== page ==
[TxMt] Re: Projects in TM2 Wikipage

Max Lein realoreocookie at gmx.de
Wed Feb 22 17:33:51 UTC 2012

> On 22.02.2012, at 17:45, Allan Odgaard wrote:
>> I did give specific examples from another field. Perhaps you're not familiar with digital photography (it's a serious hobby of mine), but apps like Aperture and Lightroom have seriously improved the workflow of people who are serious about photography. Adding a layer of abstraction was key here. 
> That might be, but editing photos is a very different thing than editing text. The former works well as thumbnails, the latter does not, the former (generally) have auto-generated (non-sensical) names, the latter does not. I fail to see how a parallel can be drawn here wrt. managing the files on disk.

There are differences, but there are also parallels: just like in Aperture, I have versions of files (managed in git repositories). Sometimes I want to recover old text from older versions and I need to use 3-4 apps to do that (TextMate, some graphical git utility, FileMerge and in some cases, the command line). If I could browse my git repository as in modern git clients such as Gitbox, that would cut one app out of the equation, for instance. 

>> Projects were the reason why TextMate 1 did revolutionize my TeX workflow (I used to use TeXShop before which back then could only handle one file at a time) […]
> Are your latex files spread across different folders? If so, why? 

Yes, they are spread across different folders. 
Unless the project is very, very small, I split the tex project into many files. That is essential when collaborating on a project. Even though I know what git is and how to merge files, most of my co-workers do not and it is simply easier to agree by mail/phone/skype that they work on section A while I work on section B. 

There are »global« configuration files I reuse. For instance, I have one single bibliography file, for otherwise I would have to maintain one for each project. If, for instance, I need to fix a typo in a reference, I need to edit only one file and then recompile all tex master files which use that reference. The same goes for general settings (packages, fonts, ), custom macros (e. g. >100 »global« custom math commands), etc.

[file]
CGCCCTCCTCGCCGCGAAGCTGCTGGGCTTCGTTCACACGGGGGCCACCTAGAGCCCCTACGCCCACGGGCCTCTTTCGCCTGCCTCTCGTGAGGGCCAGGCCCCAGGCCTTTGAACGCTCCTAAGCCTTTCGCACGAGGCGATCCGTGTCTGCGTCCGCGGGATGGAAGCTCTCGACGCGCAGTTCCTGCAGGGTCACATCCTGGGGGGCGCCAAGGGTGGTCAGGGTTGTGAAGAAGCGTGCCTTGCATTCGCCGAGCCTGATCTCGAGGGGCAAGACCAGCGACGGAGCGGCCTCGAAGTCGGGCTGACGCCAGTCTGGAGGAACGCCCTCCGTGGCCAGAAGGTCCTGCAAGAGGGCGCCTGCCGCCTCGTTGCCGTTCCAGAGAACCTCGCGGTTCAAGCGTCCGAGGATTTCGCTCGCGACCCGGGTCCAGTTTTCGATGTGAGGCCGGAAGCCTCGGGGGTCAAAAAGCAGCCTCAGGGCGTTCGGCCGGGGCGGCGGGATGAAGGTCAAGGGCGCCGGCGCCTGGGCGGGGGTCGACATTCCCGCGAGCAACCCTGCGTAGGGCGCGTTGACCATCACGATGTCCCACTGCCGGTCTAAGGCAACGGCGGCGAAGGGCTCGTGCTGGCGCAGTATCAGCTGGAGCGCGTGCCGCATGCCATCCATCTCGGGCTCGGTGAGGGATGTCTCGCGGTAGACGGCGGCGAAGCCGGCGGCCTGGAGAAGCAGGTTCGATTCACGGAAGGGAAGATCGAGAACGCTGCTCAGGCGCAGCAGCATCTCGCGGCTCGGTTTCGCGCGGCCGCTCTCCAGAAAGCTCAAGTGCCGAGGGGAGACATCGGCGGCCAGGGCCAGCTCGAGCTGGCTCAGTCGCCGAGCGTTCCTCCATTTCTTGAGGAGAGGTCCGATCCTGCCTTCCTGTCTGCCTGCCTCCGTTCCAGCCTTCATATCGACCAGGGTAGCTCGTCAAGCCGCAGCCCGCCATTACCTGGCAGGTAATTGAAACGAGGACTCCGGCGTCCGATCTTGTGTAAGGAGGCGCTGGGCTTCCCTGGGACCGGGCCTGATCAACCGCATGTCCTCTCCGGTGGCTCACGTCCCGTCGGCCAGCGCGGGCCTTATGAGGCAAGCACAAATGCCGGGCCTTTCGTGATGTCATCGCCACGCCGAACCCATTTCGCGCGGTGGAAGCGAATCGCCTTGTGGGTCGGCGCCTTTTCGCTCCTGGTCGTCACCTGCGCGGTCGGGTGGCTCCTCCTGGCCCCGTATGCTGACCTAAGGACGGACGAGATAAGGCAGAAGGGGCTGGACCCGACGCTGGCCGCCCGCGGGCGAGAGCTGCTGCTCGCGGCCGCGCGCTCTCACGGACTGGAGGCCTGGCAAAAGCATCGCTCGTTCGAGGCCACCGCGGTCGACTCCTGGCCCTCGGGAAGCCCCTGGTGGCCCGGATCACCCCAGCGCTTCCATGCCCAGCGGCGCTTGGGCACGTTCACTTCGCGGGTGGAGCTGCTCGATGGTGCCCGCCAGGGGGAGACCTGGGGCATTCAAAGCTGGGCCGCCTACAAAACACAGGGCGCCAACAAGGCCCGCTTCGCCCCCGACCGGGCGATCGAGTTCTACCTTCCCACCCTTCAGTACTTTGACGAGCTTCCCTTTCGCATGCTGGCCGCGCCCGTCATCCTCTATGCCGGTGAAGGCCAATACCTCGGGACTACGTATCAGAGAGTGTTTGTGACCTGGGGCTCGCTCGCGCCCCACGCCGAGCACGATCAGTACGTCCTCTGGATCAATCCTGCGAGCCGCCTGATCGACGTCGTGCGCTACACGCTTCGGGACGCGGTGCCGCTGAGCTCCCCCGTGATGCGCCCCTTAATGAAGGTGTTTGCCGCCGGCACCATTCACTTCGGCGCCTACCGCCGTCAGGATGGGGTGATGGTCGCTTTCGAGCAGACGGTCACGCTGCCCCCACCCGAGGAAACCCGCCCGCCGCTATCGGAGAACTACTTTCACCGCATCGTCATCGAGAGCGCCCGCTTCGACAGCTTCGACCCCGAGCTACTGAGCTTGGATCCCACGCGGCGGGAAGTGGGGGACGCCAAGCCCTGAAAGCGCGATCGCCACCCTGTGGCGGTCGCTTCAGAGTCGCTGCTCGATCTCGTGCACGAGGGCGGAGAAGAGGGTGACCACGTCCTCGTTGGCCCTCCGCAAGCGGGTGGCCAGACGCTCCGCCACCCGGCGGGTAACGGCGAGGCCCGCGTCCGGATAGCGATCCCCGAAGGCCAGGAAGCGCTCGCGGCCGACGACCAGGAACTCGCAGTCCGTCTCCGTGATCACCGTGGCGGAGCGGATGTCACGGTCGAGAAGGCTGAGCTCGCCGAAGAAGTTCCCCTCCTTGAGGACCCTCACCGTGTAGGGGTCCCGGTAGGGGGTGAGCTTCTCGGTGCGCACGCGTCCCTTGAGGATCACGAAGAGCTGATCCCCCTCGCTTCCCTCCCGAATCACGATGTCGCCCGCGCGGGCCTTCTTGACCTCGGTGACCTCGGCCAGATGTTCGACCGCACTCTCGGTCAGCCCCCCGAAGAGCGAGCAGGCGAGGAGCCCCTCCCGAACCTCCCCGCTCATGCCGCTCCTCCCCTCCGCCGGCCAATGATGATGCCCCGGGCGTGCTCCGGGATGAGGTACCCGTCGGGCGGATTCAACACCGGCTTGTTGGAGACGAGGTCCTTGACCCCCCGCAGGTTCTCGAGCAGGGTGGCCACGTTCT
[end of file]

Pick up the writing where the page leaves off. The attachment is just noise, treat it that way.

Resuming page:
The actual file layout depends very much on the coworkers I have. Some are very old school (think vi, not even vim) and still insist on manual line breaks in the code! They think that using UTF8 is an extravagance I have (hence, I appreciate the encoding settings in the .tmproperties file). Others are more flexible. 

Hence, it was very nice for me to organize my files in a TextMate Project according to my needs and preferences without touching the file layout which is often determined by other people. I prefer putting the master tex file on top, then followed by the log, a virtual folder content which contains all section/chapter files + appendix, a virtual folder supplemental where I put »links« bibliography + settings files. Very often, I'd either work on content or presentation, and I can collapse whatever virtual folder I don't need to see. This reduces visual clutter. With virtual foldes I mean folders that exist only within the TextMate Project, but not on the file system. In that sense, TextMate 1 allows me to use my preferred layout and sorting independently of the actual file layout which I may not have control over. It goes without saying that renaming files so that the lexicographical order corresponds to the logical order is usually a big no-no in collaborative efforts.